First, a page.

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As you might have noticed, the Unity 2018 release cycle will focus on graphics. The company behind the engine has plans on enhancing the tool’s rendering capabilities, adding more visual tools for artists and more powerful rendering control for low-level engineers.
Here is a sneak peek of the upcoming features from the team:
Scriptable Render Pipelines
The Scriptable Render Pipeline is a way of configuring and performing rendering in Unity that is controlled from C# script. This is a big shift away from how Unity has traditionally performed rendering, moving control of how a project renders from being hard coded to being completely project driven.
Currently Unity provides a number of rendering configurations (for example: forward rendering and deferred rendering). These pipelines are fixed and provided as is. This has a number of downsides:
- Inability to fix or workaround rendering issues.
- The pipelines are large and complex, as they have to handle all use cases.
- It’s very difficult to add state-of-the-art effects due to legacy and complexity.
To solve these issues we have been developing the SRP API as an experimental feature throughout 2017. Now in 2018.1, the feature is moving into beta. We are confident that not only does this system resolve these problems, but it is also fast, easy to work with, and empowering for rendering programmers.
With SRP we no longer have to provide a monolithic rendering pipeline that is trying to do everything for everyone. The SRP API opens up the Unity rendering interface, allowing for flexibility and control right from C# scripts. Programmers can now write custom renderers tailored specifically to their project.
Imagine designing a custom render pipeline by plugging together modular blocks. Each block is well defined with a single function that is easy to test, improve, and maintain. This is how Scriptable Render Pipelines work. Not only is this easier for developers using Unity, it also allows us to add new blocks to the engine’s toolbox so you the user can quickly have access to new rendering advancements.
In 2018.1 we have included 2 rendering pipelines for users. Not only are these usable right out of the box, they can serve as reference for developers building their own render pipelines.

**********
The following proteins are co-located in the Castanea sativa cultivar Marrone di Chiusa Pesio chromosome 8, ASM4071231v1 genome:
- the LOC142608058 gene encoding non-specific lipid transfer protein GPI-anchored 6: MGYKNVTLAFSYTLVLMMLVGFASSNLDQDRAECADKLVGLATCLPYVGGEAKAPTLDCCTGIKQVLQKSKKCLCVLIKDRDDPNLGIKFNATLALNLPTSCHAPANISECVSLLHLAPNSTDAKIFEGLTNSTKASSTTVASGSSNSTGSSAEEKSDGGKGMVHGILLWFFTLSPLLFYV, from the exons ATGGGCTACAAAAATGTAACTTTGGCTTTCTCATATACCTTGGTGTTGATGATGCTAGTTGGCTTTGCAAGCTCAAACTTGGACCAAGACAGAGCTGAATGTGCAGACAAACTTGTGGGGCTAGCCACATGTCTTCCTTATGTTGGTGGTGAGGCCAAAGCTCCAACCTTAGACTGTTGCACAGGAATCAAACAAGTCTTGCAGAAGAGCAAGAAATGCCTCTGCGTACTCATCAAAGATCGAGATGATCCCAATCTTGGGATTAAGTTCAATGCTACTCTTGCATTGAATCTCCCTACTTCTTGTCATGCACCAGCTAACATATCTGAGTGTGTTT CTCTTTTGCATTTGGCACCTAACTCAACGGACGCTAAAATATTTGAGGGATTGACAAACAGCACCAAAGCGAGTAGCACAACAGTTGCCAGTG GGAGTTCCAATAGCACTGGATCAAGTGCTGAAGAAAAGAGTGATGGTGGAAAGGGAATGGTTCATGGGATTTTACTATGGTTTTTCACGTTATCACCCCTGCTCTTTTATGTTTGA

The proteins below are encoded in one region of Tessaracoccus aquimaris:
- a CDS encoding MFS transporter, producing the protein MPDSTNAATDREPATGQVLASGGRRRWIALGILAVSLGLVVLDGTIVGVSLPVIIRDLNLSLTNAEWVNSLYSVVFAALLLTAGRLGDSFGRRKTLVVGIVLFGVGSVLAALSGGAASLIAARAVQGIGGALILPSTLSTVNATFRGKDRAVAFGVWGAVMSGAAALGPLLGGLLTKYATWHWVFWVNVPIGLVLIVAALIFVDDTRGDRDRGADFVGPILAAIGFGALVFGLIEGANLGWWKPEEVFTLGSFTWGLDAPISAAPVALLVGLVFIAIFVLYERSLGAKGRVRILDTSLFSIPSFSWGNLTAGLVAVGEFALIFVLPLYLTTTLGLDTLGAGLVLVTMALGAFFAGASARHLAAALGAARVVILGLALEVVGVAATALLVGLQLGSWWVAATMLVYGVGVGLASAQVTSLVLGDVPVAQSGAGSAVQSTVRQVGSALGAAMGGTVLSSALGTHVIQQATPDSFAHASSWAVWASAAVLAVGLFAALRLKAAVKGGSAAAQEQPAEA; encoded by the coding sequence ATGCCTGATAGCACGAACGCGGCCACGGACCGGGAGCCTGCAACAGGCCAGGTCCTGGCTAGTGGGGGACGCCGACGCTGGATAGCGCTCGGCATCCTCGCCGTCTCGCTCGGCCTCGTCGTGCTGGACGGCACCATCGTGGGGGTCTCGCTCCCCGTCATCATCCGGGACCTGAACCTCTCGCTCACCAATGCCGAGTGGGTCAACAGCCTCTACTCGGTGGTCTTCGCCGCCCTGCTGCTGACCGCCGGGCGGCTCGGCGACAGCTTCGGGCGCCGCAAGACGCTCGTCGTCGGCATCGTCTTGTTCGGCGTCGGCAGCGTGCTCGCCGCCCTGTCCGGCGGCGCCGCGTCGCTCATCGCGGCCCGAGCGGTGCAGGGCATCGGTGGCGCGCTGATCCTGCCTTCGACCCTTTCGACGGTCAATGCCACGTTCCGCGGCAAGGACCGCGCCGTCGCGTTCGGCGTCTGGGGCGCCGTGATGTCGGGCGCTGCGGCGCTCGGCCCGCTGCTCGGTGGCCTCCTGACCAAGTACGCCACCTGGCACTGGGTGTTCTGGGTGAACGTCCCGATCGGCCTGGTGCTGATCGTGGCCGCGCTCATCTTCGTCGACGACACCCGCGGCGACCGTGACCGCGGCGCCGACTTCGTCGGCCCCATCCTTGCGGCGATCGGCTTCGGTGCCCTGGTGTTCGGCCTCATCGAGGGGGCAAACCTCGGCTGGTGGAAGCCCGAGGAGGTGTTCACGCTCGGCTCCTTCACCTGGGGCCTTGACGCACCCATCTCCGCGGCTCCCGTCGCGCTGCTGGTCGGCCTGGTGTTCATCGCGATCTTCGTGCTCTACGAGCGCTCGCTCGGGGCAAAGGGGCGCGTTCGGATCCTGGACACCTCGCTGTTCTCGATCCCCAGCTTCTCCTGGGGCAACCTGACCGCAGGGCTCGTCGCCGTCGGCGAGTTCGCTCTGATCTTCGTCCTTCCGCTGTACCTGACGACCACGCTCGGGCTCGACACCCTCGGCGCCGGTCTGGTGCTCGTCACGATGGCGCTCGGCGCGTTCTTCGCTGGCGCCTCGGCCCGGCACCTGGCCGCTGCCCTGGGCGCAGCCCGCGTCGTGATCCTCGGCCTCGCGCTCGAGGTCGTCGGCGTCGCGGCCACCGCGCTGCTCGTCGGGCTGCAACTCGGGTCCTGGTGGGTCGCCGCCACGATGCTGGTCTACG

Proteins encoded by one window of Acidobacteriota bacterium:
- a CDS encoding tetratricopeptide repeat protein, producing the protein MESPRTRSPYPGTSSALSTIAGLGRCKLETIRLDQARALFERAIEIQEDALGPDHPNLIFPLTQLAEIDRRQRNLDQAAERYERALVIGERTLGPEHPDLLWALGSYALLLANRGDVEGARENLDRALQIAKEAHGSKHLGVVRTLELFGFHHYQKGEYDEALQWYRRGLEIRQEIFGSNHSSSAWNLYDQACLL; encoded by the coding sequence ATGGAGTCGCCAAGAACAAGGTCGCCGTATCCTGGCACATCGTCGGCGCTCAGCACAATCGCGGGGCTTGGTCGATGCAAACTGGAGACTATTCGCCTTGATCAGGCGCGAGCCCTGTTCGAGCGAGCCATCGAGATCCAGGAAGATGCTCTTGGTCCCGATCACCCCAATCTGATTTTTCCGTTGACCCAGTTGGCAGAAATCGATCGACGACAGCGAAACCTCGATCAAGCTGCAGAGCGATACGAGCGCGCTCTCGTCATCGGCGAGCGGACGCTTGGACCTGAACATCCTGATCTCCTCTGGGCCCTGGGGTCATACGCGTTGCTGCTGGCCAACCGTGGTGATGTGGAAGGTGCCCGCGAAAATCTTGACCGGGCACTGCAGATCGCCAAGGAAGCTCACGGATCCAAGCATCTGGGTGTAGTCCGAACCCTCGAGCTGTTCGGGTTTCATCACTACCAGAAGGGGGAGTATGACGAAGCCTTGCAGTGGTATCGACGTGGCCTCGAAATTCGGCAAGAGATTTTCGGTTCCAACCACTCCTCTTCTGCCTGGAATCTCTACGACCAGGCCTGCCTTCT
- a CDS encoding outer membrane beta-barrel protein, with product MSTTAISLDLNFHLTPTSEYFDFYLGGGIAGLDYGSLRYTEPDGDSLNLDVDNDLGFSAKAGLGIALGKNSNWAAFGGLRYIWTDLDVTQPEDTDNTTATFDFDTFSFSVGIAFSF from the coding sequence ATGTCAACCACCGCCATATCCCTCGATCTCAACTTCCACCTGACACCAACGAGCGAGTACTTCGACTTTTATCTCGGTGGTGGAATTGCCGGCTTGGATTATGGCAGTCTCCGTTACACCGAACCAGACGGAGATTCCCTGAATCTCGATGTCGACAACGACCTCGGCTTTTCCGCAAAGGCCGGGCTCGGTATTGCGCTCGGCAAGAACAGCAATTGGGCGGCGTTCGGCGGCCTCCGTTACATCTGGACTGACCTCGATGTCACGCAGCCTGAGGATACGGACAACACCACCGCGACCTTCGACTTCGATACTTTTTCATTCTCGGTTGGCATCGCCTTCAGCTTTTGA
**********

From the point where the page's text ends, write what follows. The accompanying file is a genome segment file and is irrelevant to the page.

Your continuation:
- Lightweight Rendering Pipeline – A pipeline designed for mobiles and platforms without compute shader capability.
- High Definition Rendering Pipeline – A modern high fidelity renderer for developing games for platforms that support Shader Model 5.0 (DX11 and above).
Lightweight Rendering Pipeline
The LT RP is designed to be fast and scale well to lower end hardware. It’s a forward based renderer and scales well from mobile, to VR, to PC.
The Lightweight Pipeline is a Scriptable Render Pipeline available with Unity 2018.1. It performs a single-pass forward rendering with light culling per-object with the advantage that all lights are shaded in a single pass. Compared to the vanilla Unity forward rendering, which performs an additional pass per pixel light, using the LT pipeline will result in less draw calls at the expense of slightly higher shader complexity.
The pipeline supports at most 8 lights per-object and only supports a subset of built-in Unity rendering features. A feature comparison table of Lightweight Pipeline vs stock Unity pipeline can be found here.
HD Rendering Pipeline
The high definition render pipeline is a Scriptable Render Pipeline available with Unity 2018.1 (Experimental). The HDRP is a modern rendering pipeline designed with PBR, linear lighting, HDR lighting in mind. It’s built with a configurable hybrid Tile/Cluster deferred/Forward lighting architecture.
HDRP adds several features over built-in Unity with improved options for lights, reflection probes, standard materials. It also provides advanced material like Anisotropy, Subsurface scattering, and Clear Coating. Advanced lights, like Area lights, are also supported.
If you are using the 2018.1 beta please come to the forums to discuss the SRP API and the pipelines we have been developing.
Post-processing Stack v2
The Post-processing stack has been improved to feature higher quality effects, automatic volume blending with a powerful override stack and a flexible framework to write and distribute your own custom effects.
It’s compatible with the Lightweight, HD and built-in rendering pipelines.
Unity Shader Graph
Authoring shaders in Unity has traditionally been the realm of people with some programming ability. In 2018 we are changing this!
Shader Graph enables you to build your shaders visually. Instead of hand writing code, you create and connect nodes in a graph network. The graph framework gives instant feedback on the changes, and it’s simple enough that new users can become involved in shader creation.
The Shader Graph system is designed to work with both the LT and HD render pipelines, can be extended to work with any custom render pipeline, and has an open architecture that allows for custom nodes to be written.
You can grab the latest beta to check out these features and more.